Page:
According to Wired UK's writeup of the talk, Milo encountered snails on a walk, and asked the demonstrator if he should step on it. When Dmitri encouraged him, Milo ended the poor e-creature's e-life. Live tweets from @TEDNews note that Milo hesitated before doing so. The demo continued with Milo going home to eat dinner, getting in an argument, and soliciting some words of encouragement from the player.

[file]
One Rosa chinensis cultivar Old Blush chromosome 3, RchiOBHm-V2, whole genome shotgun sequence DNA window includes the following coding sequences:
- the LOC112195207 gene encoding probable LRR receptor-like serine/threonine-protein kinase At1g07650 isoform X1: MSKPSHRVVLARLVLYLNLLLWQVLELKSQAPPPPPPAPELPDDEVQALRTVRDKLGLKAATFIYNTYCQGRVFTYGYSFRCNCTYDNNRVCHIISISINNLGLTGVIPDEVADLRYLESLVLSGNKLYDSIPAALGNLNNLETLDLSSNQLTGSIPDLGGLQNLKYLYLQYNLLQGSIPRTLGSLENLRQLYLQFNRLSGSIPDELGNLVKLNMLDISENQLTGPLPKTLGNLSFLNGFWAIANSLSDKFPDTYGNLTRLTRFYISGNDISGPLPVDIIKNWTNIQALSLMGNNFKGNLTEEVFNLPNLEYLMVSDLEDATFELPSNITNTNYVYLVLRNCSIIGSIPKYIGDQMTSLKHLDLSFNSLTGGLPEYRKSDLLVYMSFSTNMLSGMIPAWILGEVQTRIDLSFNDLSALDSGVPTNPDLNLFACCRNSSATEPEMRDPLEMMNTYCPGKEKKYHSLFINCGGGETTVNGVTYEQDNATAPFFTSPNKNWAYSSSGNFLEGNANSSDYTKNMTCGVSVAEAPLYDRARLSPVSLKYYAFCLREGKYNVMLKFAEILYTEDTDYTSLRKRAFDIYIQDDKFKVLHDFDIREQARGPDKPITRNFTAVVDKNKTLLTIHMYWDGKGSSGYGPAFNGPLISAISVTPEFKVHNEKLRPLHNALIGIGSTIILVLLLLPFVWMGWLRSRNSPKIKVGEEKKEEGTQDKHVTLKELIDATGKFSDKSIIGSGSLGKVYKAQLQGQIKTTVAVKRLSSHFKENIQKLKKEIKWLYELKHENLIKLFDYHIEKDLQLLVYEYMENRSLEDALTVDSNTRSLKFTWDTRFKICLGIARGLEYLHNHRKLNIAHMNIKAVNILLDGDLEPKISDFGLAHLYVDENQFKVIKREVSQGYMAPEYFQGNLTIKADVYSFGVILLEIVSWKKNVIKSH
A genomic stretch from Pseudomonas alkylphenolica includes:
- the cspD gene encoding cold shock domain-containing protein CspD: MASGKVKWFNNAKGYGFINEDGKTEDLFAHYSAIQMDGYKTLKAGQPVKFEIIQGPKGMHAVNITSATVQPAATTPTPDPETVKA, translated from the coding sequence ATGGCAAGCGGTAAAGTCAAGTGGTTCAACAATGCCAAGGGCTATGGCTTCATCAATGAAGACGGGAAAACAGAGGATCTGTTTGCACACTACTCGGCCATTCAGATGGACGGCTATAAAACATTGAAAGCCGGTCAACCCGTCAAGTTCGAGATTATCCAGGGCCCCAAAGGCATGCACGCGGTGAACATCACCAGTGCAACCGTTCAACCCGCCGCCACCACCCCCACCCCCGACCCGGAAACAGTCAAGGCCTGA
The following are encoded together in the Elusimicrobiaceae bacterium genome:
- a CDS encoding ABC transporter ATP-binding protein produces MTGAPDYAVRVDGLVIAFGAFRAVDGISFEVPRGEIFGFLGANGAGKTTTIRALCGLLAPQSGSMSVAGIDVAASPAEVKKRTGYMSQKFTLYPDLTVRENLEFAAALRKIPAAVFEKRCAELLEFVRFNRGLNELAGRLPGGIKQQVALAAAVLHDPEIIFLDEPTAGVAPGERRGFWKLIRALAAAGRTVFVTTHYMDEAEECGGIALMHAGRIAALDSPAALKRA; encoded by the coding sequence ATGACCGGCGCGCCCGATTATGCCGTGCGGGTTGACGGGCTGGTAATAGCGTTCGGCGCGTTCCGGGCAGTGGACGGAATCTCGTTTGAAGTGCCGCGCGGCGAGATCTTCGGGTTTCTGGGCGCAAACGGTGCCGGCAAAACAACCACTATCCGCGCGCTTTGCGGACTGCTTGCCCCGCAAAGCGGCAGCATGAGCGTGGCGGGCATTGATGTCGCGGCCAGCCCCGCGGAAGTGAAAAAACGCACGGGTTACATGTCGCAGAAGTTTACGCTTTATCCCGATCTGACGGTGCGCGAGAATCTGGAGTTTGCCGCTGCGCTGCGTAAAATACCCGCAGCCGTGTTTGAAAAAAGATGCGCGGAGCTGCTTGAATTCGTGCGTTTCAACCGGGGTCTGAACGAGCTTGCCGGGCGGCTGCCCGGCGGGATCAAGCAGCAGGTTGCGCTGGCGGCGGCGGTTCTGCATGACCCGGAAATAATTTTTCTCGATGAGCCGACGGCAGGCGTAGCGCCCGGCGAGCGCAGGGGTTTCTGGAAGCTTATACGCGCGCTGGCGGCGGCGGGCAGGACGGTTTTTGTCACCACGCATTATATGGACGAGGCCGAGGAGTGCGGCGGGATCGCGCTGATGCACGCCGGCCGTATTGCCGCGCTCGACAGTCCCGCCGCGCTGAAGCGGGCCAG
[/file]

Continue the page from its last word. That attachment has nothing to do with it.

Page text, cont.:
All of this is significant not because we hate snails, but because this is the first demonstration we've seen of Milo since E3 2009. Molyneux ended the demonstration with the shocking truth that all the world's Milos are going to form a Borg-like hive mind, with the AI data "in the cloud" (as Wired puts it), continually learning from individual interactions. He also revealed a more concrete, game-like narrative for Milo, in which players experience a "tutorial" during which Milo's family moves, with the game opening up afterward to allow you and Milo to explore the new surroundings.
[Image Credit: James Duncan Davidson / TED Conference]